First Review for Built on Bones!

So, I spent this week doing a lot of things. One of my favorites was freaking about my photoshopped proximity to lifetime hero author Neil ...

Saturday, 18 May 2013

Reposted! original, with photo here.

 Maeve Leakey. Photo: Bob Cambell, Turkana Basin Institute, all rights reserved.
Dr. Maeve Leakey (b.1942 - )
Many, many years ago -- about 150, actually-- a group of men with rather fantastic facial hair founded what would become the cornerstone of the American scientific establishment, the National Academy of Sciences.  
Signed into existence by President Abraham Lincoln, the Academy served to further scientific research, addressing the pressing issues of the day, like how to make compasses work on your fancy new Ironclad steamboats.
Steamboat, Naval Photographer (unknown)
On the 150th anniversery of the foundation of the NAS, President Barack Obama arrived to reiterate the importance of the body, and science. 
The very next day, on April 30th, 2013, the Academy announced its newly elected members, one of the highest accolades possible and limited to American citizens. However, the Academy does recognise exceptional contributions to science from those born elsewhere by electing a very small number of Foreign Associates.
All this is to highlight the incredible achievement of English-born Dr Maeve Leakey in being elected a Foreign  Associate of the National Academy of Sciences (one of only two newly elected women), in recognition of her outstanding contribution to our understanding of human origins (including the description of everyone's favourite flat-faced 3.5-million-year-old Kenyan, Kenyanthropus platyops) with her palaeoanthropological work in the Turkana basin with the Turkana Basin Institute, the Leakey Foundation, and the National Museum of Kenya, Nairobi.

posted by Brenna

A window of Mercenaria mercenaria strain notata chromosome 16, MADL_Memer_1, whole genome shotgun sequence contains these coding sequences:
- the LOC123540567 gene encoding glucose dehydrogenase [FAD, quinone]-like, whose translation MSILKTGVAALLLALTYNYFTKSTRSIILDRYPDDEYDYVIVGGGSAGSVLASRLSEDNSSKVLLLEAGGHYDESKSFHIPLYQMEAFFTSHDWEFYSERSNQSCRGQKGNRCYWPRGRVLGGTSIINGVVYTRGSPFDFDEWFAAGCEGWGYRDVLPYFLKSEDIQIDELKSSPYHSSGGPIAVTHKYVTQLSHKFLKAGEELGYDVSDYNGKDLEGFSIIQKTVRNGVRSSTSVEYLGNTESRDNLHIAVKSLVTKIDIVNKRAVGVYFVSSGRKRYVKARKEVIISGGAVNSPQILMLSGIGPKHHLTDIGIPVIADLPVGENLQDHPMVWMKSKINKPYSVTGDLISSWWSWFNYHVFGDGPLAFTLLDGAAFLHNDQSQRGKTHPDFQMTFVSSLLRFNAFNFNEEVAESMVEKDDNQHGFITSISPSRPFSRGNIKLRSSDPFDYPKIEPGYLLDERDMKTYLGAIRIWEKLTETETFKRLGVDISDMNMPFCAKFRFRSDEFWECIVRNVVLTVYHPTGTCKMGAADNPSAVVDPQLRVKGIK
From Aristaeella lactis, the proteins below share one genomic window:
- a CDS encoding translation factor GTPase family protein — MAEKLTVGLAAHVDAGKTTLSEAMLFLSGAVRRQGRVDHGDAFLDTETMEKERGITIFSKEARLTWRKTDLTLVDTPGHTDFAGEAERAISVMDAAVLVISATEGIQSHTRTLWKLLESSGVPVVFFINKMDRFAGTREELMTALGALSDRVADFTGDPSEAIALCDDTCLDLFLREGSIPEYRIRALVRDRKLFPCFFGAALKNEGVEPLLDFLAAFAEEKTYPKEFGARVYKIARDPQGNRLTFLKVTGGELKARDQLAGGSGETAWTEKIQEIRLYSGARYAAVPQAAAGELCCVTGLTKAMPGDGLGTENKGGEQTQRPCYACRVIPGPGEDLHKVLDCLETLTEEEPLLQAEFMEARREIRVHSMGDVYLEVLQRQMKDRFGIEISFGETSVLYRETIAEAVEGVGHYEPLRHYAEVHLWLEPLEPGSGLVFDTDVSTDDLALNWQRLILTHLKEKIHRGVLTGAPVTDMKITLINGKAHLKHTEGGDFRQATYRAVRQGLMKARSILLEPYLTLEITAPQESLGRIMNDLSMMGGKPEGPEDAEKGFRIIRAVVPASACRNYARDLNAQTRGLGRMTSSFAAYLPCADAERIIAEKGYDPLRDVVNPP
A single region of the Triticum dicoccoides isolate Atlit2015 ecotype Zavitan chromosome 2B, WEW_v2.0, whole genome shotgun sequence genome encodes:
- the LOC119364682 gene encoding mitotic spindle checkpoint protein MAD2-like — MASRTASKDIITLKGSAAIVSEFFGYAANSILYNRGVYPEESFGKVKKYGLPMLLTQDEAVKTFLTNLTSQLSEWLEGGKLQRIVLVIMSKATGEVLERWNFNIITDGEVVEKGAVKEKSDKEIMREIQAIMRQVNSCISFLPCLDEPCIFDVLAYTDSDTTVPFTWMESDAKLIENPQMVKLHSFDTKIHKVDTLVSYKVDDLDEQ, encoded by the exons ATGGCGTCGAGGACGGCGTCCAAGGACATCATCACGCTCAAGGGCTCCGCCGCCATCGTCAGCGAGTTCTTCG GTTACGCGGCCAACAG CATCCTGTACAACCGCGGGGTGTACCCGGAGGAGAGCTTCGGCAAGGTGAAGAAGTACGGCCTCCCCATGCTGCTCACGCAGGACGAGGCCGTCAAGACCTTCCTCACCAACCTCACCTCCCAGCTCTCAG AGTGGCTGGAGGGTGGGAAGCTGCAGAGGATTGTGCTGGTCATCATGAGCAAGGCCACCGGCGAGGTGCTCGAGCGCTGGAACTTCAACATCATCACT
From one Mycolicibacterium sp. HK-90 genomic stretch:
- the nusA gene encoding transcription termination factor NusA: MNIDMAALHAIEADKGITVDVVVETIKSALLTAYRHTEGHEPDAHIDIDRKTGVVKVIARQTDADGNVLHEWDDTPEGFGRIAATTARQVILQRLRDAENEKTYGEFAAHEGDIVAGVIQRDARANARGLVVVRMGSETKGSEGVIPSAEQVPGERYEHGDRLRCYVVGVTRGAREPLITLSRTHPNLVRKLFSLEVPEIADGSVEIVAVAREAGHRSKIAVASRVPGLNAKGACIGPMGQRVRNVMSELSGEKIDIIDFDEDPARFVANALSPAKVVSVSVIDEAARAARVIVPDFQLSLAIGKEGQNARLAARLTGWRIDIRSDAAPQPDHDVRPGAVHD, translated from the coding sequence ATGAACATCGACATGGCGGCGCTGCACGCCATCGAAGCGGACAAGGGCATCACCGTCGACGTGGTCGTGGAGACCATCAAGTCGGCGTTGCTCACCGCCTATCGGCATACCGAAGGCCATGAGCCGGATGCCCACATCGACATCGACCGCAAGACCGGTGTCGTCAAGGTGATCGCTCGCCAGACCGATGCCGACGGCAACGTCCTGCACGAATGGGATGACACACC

Kathleen Kenyon. Image from: Reynolds, A. 2011. From the Archives. Archaeology International 13:112-118, DOI:
The legend of Kathleen Kenyon looms large over archaeology; she is remembered not only as an influential woman trowel-wielder but as pioneer in her field. As a figure of legend, the cut of her vowels (glass!) and coats (mink!) build a towering image of a certain kind of mid-century woman: entitled, empowered, and as sturdy as the famous stepped towers she discovered underlying the foundations of biblical Jericho. Kathleen Kenyon is a woman who left a permanent mark on the discipline (not to mention poor old Jericho), and that cannot all be attributed to her birth in the Director's house of the British Museum. Her accomplishments are legion: first female president of the Oxford Archaeological Society, excavator of Jericho and Jerusalem, creator of the Wheeler-Kenyon archaeological method, then founding member, Acting Director and finally Director of the Institute of Archaeology.
My own doctoral supervisor remembers Kenyon as a larger than life figure, stalking down the narrow halls of the new Institute of Archaeology building, trailed by her pack of beloved, braying beagles. This wonderful BBC video tells us that she cut a swathe through the ‘scalliwags’ (clowning underage labourers from a nearby Palestinian refugee camp) with her mere presence and a few sharp words. It is absolutely clear to me that Kenyon’s somewhat bluff path to renown is the rocky precursor to many of my own experiences as a female archaeologist; I’d like to think I keep the casual cultural paternalism and baulks out of my work but her efficient pragmatism and wry humour were and are an inspiration to all archaeologists, regardless of gender.